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chocolate moose









  


Post  Tue, Apr 14 2009, 6:36 pm
I always used cottonseed and my family always hated whatever I'd bake with it. No, it's not the potato starch - I've tried recipes without it and we still don't really like it. The cocoa is the same as I use all year, ditto the eggs ... and the choc chips are delicious on their own so it can't be that.

Does anyone have excellent results with safflower? I don't think I can use walnut as it's a gogitrion (not sure I spelled that correctly) which interferes with my thyroid medicine. I don't want to use olive and I'm not sure there are many other choices.

Thanks.
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cassandra









  


Post  Tue, Apr 14 2009, 6:47 pm
Safflower is great.
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nylon









  


Post  Tue, Apr 14 2009, 6:47 pm
I use safflower year round with excellent results.

I have also had good results with grapeseed for mayonnaise (half grapeseed, half olive is my choice for mayonnaise) and frying, but never used it in baking.
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chocolate moose









  


Post  Thu, Apr 16 2009, 10:33 pm
I asked around after shul and most agree that cottomnseed is awful.
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Rosemarie









  


Post  Fri, Apr 17 2009, 12:47 am
My mother used grapeseed oil this year for everything-cooking, baking and frying and it worked very well. Everything tasted great.
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Mimisinger









  


Post  Fri, Apr 17 2009, 12:50 am
I use safflower year round, I find it to be the lightest tasting
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chocolate moose









  


Post  Sun, Mar 25 2012, 8:33 pm
got safflower for baking, cottonseeds just for frying (a small one) and olive oil for cooking.
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boysrus









  


Post  Mon, Mar 26 2012, 12:18 am
hazelnut oil works great in everything
mild pleasant taste
good for baking especially
can yu use it, or are you unable to use any nut oils?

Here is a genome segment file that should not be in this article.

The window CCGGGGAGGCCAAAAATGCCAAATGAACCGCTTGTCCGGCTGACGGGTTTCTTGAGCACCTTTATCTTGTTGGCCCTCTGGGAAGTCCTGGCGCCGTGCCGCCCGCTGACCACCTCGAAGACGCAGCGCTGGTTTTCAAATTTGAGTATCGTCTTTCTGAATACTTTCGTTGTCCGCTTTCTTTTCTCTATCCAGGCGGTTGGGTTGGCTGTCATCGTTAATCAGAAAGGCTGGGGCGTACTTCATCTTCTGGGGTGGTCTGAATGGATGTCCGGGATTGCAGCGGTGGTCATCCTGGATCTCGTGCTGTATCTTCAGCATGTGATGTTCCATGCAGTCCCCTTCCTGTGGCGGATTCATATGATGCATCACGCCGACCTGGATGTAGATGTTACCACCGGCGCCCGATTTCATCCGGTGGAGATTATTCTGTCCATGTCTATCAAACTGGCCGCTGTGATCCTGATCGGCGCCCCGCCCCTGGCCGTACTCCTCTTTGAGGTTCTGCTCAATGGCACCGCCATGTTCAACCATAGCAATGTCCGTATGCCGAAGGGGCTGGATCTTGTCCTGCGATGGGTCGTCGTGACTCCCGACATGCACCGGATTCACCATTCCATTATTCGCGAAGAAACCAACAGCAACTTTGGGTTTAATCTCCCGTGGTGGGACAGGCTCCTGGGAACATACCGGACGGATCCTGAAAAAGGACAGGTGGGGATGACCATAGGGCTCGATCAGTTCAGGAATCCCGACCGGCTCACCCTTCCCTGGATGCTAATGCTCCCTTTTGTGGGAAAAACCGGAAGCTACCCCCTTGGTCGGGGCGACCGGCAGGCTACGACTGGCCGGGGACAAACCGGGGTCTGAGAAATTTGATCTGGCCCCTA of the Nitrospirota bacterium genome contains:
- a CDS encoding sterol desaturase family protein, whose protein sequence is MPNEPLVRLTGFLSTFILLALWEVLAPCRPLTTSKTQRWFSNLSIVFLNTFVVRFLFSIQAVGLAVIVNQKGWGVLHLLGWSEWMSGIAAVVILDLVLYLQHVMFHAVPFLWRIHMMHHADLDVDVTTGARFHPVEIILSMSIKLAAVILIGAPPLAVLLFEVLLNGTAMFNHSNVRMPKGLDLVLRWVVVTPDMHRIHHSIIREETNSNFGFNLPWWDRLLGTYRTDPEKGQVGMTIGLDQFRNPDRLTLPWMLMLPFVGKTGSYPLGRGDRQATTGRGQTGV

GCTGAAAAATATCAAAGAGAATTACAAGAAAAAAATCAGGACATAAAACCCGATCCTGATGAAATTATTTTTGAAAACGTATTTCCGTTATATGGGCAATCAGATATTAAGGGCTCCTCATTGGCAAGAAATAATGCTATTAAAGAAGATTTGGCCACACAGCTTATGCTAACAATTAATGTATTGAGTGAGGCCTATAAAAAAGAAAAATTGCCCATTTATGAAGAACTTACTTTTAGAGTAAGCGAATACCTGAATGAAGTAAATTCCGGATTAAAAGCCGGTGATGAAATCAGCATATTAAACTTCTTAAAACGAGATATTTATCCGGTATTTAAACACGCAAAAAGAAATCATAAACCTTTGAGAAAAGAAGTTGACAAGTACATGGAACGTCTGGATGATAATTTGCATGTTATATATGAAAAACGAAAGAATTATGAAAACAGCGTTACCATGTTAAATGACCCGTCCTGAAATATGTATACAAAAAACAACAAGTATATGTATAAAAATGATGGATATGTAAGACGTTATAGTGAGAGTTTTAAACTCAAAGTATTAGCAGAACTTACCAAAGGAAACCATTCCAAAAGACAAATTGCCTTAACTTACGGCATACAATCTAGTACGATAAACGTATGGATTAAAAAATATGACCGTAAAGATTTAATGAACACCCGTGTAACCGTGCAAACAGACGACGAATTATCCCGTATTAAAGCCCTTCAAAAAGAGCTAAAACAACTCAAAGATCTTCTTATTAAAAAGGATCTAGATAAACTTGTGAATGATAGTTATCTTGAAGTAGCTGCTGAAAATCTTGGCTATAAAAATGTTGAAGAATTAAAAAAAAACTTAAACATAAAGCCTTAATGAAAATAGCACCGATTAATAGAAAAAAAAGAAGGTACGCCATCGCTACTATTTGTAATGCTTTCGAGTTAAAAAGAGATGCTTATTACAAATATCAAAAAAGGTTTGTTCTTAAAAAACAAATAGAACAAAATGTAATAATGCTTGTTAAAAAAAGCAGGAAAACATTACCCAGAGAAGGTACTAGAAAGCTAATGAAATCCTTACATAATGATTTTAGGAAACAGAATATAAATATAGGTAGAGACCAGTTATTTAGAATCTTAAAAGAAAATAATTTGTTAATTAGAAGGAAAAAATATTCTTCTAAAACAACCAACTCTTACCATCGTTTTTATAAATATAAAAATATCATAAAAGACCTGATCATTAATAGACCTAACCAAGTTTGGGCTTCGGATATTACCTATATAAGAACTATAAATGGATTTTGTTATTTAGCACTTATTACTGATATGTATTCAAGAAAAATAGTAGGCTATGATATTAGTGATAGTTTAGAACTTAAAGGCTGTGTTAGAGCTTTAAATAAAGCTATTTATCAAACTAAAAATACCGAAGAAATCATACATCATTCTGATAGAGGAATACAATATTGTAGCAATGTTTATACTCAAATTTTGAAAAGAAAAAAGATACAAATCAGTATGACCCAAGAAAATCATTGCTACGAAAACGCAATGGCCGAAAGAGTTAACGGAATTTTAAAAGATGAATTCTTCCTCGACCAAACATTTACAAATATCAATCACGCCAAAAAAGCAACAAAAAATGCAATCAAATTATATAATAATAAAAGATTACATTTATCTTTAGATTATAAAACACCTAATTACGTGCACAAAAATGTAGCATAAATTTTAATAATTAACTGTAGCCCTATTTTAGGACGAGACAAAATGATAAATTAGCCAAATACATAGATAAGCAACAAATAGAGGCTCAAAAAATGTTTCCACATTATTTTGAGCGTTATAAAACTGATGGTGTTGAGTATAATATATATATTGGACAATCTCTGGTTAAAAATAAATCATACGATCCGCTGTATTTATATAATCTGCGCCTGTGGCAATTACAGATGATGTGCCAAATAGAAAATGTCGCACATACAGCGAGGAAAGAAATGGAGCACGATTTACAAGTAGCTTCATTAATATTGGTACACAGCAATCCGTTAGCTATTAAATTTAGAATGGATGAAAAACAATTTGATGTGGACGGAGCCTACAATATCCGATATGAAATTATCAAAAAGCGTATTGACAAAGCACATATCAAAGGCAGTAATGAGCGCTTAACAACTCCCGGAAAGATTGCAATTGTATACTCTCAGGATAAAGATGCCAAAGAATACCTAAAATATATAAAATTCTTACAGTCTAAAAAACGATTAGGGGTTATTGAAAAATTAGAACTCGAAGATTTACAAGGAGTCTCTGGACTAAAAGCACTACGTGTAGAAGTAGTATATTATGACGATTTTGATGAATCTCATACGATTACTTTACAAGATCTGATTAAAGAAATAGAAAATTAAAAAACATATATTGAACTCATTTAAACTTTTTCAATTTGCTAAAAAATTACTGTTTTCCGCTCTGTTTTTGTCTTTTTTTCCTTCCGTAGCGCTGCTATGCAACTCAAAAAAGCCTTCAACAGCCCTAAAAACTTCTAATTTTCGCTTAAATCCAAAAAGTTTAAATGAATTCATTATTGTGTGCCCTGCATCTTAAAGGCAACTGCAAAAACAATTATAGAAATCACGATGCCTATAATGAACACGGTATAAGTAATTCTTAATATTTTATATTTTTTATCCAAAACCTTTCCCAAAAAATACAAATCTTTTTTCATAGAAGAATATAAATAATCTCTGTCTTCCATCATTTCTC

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Jewish Mother2









  


Post  Mon, Mar 26 2012, 9:34 am
Anyone know what safflower or grapeseed is in Hebrew or if you can get it in Israel? I usually buy walnut and use that for baking but it's expensive.
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Mevater









  


Post  Tue, Mar 27 2012, 7:44 pm
chocolate moose wrote:
got safflower for baking, cottonseeds just for frying (a small one) and olive oil for cooking.

1-Does safflower oil have a unique taste? Can safflower oil be used for everything?

2- Why specifically cottonseed for frying and olive for cooking? I can understand olive for salads, etc (raw foods).
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OOTBubby









  


Post  Tue, Mar 27 2012, 7:47 pm
Based on recommendations here, I used (I've already done my cooking) safflower for general cooking (kugels, etc.) and frying, hazelnut for baking and olive (extra light) for sauteeing vegetables (and will use it for salads).

I am very pleased with the results of both the safflower and hazelnut oils and will use them in the future.
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Rubber Ducky









  


Post  Tue, Mar 27 2012, 7:56 pm
Mevater wrote:
Quote:
Does safflower oil have a unique taste? Can safflower oil be used for everything?


Safflower oil tastes similar to canola -- practically no taste at all. It also has a very high smoke point. I use it for practically everything, including frying, baking, and salads, except when I want an olive oil flavor.
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Mevater









  


Post  Tue, Mar 27 2012, 8:16 pm
Throughout the year I use 2 oils- canola for most everything, and olive for salads.

Why would I want to invest in 3 oils for just over a week?

Im leaning towards safflower for cooking, frying and baking, and if I go for a second, olive for salads. Does that make sense?
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chocolate moose









  


Post  Tue, Mar 27 2012, 8:18 pm
I bought 3. They're not huge.
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OOTBubby









  


Post  Tue, Mar 27 2012, 8:22 pm
Mevater wrote:
Throughout the year I use 2 oils- canola for most everything, and olive for salads.

Why would I want to invest in 3 oils for just over a week?

Im leaning towards safflower for cooking, frying and baking, and if I go for a second, olive for salads. Does that make sense?


The safflower is the most expensive of the 3, that's why I bought all 3 of them. And it comes in a small bottle -- I've finished 2 of them (plus finished a large hazelnut oil and half of a large extra light olive oil) and will need at least 1 more. If you don't mind spending more you can certainly use safflower for whatever you normally use canola for. I do find that the hazelnut gave a very nice taste to the baked goods.
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